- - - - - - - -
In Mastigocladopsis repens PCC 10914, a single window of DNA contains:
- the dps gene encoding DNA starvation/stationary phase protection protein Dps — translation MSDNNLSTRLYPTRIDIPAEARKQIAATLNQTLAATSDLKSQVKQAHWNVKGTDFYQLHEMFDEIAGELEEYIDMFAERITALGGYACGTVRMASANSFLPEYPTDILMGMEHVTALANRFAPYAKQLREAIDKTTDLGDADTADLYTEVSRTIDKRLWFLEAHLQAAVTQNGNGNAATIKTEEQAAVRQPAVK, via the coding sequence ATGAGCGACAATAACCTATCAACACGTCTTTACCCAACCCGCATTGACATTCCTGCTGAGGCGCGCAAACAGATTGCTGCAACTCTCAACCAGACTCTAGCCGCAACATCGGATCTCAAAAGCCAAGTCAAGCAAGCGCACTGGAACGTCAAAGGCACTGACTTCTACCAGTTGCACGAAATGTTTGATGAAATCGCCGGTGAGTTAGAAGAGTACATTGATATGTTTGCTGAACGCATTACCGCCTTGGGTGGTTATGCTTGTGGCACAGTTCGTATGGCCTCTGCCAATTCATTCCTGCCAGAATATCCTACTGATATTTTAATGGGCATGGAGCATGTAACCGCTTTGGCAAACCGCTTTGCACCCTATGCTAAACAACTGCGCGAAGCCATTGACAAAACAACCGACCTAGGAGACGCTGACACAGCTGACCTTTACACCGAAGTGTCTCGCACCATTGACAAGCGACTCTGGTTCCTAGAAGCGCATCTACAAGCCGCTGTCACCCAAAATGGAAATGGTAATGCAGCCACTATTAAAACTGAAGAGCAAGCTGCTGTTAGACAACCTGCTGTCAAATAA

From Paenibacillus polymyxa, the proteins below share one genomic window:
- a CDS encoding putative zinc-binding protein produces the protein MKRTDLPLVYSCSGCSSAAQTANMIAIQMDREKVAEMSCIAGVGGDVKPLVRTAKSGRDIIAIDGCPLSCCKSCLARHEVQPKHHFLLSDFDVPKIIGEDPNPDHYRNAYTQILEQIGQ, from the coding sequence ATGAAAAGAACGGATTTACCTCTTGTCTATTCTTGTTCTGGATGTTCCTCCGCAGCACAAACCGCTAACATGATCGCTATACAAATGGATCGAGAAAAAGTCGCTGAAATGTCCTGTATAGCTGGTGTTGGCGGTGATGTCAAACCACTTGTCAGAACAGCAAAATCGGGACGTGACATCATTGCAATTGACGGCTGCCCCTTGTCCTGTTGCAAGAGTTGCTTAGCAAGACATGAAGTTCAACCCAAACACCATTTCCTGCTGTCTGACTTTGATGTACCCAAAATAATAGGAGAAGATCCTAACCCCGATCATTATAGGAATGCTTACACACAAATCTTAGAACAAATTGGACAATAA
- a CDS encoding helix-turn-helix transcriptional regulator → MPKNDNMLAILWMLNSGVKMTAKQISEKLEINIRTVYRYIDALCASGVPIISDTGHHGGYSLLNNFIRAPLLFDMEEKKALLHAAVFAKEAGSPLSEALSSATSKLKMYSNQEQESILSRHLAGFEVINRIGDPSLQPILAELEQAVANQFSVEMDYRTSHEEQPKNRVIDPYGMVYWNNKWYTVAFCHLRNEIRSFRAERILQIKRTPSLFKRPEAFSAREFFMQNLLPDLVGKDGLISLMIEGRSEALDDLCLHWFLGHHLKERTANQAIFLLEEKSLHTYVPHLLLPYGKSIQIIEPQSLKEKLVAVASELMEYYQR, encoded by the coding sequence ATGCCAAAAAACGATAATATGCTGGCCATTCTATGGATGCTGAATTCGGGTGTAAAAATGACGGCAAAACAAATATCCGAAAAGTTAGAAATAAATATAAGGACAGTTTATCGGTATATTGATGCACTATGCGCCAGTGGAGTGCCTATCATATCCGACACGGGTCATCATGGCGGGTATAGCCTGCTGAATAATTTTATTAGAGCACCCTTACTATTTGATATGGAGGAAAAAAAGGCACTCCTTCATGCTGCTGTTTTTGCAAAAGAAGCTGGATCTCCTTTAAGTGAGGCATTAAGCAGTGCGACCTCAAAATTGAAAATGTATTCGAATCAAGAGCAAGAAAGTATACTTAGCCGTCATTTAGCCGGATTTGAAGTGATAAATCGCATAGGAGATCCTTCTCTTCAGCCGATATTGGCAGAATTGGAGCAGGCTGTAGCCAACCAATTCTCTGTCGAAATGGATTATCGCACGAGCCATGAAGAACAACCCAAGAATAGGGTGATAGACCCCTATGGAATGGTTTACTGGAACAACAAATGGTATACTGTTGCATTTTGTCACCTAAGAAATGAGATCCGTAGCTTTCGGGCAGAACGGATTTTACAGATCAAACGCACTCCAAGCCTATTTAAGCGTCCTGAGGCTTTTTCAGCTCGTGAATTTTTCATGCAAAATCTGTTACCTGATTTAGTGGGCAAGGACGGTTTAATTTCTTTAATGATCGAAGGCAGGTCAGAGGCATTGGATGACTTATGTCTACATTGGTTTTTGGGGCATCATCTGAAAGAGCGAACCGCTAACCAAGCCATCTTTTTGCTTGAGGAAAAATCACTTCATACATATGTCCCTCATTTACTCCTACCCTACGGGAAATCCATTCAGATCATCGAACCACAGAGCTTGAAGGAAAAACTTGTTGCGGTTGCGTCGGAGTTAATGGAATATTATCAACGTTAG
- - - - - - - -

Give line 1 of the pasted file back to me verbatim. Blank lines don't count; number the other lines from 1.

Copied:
In Mastigocladopsis repens PCC 10914, a single window of DNA contains: